When it comes to criminal convictions of political figures, New York City Councilman Jumaane Williams probably had the best outcome imaginable. He was found guilty of obstructing an ambulance, sure, but he got off with time served. Not only that, the judge told Williams that while he may have broken the law, his “heart was in the right place.” Will the judge be similarly lenient for New York’s latest politician in legal hot water? More on that in this week’s headlines.
Draining the swamp?
Rep. Chris Collins was accused of insider trading and indicted on federal charges of securities fraud. He pleaded not guilty in a Manhattan courtroom before quickly returning to his home turf in Buffalo, where he told gathered reporters that he planned to stay on the ballot and fight what he called the “meritless” claims. The indictment potentially shakes up what was set to be an uneventful re-election for Collins, who has been an early and loud supporter of President Donald Trump. Though still heavily the underdog, Democrat Nate McMurray is likely to pick up an unexpected boost going into November.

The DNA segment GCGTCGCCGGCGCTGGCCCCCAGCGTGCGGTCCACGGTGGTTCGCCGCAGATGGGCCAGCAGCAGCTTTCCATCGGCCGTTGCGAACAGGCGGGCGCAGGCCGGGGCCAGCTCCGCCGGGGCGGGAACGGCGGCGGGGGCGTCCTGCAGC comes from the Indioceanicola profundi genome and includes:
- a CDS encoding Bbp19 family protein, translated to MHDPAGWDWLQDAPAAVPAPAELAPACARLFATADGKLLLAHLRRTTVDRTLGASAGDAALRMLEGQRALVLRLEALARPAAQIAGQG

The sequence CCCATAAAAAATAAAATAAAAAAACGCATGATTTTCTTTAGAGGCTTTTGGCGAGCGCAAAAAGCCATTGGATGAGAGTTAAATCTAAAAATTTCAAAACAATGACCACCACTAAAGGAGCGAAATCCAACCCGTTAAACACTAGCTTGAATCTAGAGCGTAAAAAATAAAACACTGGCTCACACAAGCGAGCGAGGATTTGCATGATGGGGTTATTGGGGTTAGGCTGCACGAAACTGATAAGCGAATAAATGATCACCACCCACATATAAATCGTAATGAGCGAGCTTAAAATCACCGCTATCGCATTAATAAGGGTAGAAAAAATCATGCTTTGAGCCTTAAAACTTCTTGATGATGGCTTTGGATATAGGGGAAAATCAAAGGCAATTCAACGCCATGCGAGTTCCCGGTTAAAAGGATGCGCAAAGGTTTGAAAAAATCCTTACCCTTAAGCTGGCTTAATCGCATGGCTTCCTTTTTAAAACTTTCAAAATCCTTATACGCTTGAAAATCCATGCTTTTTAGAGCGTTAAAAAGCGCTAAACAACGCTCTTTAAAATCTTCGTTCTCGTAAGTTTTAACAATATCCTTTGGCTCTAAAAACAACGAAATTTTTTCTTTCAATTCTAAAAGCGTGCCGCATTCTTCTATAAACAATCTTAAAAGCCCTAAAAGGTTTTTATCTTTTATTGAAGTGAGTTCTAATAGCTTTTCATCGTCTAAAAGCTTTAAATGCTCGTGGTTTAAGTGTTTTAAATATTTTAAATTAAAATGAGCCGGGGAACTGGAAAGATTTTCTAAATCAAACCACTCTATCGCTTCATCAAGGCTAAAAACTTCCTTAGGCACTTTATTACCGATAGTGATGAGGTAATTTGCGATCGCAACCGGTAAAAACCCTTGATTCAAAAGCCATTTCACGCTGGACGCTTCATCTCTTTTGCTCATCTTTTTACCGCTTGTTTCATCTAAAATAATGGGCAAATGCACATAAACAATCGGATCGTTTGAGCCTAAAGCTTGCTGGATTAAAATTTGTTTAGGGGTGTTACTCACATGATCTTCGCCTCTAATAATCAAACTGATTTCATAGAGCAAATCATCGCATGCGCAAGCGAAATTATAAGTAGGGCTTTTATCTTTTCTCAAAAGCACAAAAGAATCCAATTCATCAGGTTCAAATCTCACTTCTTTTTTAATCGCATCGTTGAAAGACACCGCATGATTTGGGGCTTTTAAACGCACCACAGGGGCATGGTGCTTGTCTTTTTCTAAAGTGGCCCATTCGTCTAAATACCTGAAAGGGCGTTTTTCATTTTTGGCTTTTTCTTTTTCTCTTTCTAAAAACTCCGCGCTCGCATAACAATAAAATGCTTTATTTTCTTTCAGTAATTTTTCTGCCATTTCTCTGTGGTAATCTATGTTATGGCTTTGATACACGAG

Hitting the brakes on Uber
New York City became the first major city in America to institute a cap on the number of ride-hailing vehicles on its streets. Despite massive lobbying efforts by companies like Uber, the City Council passed a package of bills that will impose new regulations on the ride-hailing companies, including halting new for-hire vehicle licenses for one year and introducing new minimum wage requirements for drivers. The move comes after calls from taxi drivers and Uber drivers alike to pass the legislation.
Upzoning in Upper Manhattan
After years of planning, and in spite of strong community outcry, the long-awaited rezoning of Inwood in Upper Manhattan has been approved by the New York City Council. It is the fifth neighborhood to get rezoned under New York City Mayor Bill de Blasio’s sweeping plan to create and preserve more affordable housing. The rezoning will create or preserve 4,100 units of affordable housing and an influx of $200 million into the community. But residents fear the rezoning will drive up prices and force out longtime renters.
Reining in Risa
The state Board of Elections’ commissioners voted to gut the powers of its independent investigator, Chief Enforcement Counsel Risa Sugarman. Under the new regulations, the board will have more power over Sugarman’s investigations. They will have the power quash or amend her subpoenas and she will have to reveal aspects of her investigations to them. The controversial vote was expected after months of tension between Sugarman and the board.
NEXT STORY: Nadler sits out the Tish party